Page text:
The combination of abandonment and intellectual narcissism leads to low self-esteem.
The experience of both abandonment and cognitive narcissism is universal. All of us (almost without exception) experience it, as we all do the state of low self-esteem that results from these two experiences. The conclusion that we are worthless provokes in each and every one of us the drive to make our mothers care for us, which we do by pleasing them. We learn to please our mothers, along with the other adults upon whom our survival depends, as a way of inducing them to care for us. As long as they actively care for us and meet our needs, then to our narcissistic minds we are worth being cared for and we are worthwhile. In other words, the only way we can feel worthwhile or valuable is by having someone else care for and about us. As long as someone else values us, we are valuable. This is how we are able to feel worthwhile and the only way we are able to experience positive self-esteem.
We all experience low self-esteem as our default position. To the degree that we are able to make others value us, we have the experience of successful low self-esteem (or what we commonly refer to as positive self-esteem), and that feels good. And this reliance on others for positive self-worth remains with us through our childhood and follows us into adulthood, even though on one level we are able to provide for ourselves and see to our own physical survival and are able to see some things rationally and objectively as we develop beyond our intellectual narcissism. But even as adults we all continue to rely on others and on the outside world in general to validate and value us.
However, when for whatever reason the world stops validating and affirming us or threatens to stop caring for us and it seems that no one values us, then what we feel is that we are worthless. In other words, we experience failed low self-esteem. When we regress to our original state of feeling worthless, this experience of feeling worthless is exquisitely and often unbearably painful. When we cannot do anything to alter this state, when we cannot find new ways to make others value us, we get stuck in a state of failed low self-esteem, which seems as though we are at the bottom of a deep pit and we feel understandably miserable, hopeless and despairing. This state of failed low self-esteem is the state that many doctors regard as an illness and treat with antidepressants.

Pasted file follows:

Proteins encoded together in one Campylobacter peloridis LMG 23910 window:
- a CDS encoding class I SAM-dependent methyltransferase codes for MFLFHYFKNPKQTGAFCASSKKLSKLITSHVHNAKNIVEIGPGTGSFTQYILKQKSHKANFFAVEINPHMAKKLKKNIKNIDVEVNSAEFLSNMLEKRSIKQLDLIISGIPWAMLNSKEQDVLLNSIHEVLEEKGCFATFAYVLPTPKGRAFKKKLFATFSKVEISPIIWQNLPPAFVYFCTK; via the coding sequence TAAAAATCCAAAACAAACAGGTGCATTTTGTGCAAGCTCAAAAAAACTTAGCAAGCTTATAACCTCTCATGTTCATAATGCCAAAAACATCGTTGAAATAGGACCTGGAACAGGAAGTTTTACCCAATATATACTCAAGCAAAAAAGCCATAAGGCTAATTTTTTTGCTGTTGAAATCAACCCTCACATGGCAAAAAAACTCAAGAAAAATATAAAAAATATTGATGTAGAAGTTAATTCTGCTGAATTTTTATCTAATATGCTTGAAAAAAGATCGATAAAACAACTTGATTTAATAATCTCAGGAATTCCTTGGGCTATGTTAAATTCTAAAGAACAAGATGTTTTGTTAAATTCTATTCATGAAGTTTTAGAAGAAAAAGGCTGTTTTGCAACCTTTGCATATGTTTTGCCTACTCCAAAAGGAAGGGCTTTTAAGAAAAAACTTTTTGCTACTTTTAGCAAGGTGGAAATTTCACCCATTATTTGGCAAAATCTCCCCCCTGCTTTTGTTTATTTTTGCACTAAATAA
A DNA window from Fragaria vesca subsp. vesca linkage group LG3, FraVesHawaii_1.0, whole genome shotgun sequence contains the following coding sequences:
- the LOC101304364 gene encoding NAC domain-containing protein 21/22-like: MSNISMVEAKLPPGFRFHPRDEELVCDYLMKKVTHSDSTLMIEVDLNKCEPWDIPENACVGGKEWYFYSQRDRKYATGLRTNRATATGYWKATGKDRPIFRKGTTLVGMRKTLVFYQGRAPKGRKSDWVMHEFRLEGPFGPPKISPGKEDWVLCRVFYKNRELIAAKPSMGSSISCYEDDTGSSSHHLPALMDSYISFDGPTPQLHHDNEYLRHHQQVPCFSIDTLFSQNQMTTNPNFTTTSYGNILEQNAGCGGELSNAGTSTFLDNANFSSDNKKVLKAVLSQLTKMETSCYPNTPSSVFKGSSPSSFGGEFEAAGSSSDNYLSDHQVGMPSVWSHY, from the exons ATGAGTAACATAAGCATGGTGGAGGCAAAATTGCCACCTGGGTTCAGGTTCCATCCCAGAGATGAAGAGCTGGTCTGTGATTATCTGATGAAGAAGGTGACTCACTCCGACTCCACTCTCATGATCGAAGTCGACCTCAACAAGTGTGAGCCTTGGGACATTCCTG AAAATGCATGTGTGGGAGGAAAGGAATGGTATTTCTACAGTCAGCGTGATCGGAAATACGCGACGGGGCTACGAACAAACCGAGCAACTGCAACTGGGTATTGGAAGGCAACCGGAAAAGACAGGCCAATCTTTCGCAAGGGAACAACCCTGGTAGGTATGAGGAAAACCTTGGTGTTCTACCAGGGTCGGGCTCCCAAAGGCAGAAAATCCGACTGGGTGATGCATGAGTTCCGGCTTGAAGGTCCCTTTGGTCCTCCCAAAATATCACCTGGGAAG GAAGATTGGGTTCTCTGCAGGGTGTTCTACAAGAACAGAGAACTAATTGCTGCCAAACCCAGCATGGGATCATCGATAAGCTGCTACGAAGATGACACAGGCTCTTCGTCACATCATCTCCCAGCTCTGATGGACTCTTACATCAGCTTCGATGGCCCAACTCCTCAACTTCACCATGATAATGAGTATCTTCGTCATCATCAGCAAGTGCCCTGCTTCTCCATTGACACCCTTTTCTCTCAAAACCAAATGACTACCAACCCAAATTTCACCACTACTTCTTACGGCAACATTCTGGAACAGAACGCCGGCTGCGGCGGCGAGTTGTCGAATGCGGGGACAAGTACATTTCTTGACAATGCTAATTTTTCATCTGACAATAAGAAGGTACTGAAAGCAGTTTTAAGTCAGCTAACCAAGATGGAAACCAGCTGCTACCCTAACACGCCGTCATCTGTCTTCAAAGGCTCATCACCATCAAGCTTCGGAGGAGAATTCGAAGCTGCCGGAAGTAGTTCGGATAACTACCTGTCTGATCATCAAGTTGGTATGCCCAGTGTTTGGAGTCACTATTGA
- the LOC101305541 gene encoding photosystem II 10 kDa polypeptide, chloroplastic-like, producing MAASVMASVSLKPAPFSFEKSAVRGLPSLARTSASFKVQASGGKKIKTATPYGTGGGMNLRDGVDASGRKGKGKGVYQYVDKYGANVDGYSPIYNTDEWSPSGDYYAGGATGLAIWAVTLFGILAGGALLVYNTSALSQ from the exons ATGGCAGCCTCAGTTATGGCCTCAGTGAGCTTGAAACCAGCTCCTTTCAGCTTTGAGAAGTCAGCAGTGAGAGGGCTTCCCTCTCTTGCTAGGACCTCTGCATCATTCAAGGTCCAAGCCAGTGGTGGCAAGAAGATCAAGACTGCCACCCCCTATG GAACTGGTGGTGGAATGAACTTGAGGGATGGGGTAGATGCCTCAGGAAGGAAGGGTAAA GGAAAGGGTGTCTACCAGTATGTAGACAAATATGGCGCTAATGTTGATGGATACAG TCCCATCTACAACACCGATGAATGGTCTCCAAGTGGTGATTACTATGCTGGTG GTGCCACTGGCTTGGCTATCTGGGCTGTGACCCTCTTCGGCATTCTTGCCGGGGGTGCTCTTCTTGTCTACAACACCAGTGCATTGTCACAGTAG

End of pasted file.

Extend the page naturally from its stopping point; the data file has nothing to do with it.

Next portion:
Antidepressants can reduce our feelings of distress and to some extent can numb our pain. Perhaps by numbing our pain pills enable us to think more effectively about other ways of re-engaging the world to affirm us again, and sometimes the pills free our energies to try new ways of inducing the world to value us.
Pills numb us; they don’t change us.
What antidepressants cannot do for us is change our circumstances and make the world value us again. Nor can they teach us how to overcome our reliance on others as our source of positive self-esteem and become our own source of self-worth. This is the problem with antidepressants: they cannot teach us anything, and specifically they cannot teach us what we need to know in order to be worthwhile.
The most effective and lasting way to deal with the problem of failed low self-esteem is giving up our reliance on others, on external sources, and becoming our own source of self-worth. When we are stuck in the state of failed low self-esteem, we need to know that we can replace others as the source of our self-worth. We also need to know how to become our own source of self-worth. There is specific information we need in order to accomplish this shift, and we need to learn how to apply this knowledge. It is very important to appreciate that it is comfortably within the grasp of all of us to learn everything we need to know about how to become our own source of self-worth.
I will write about how we can learn to replace others as the source of our self-worth in a later post.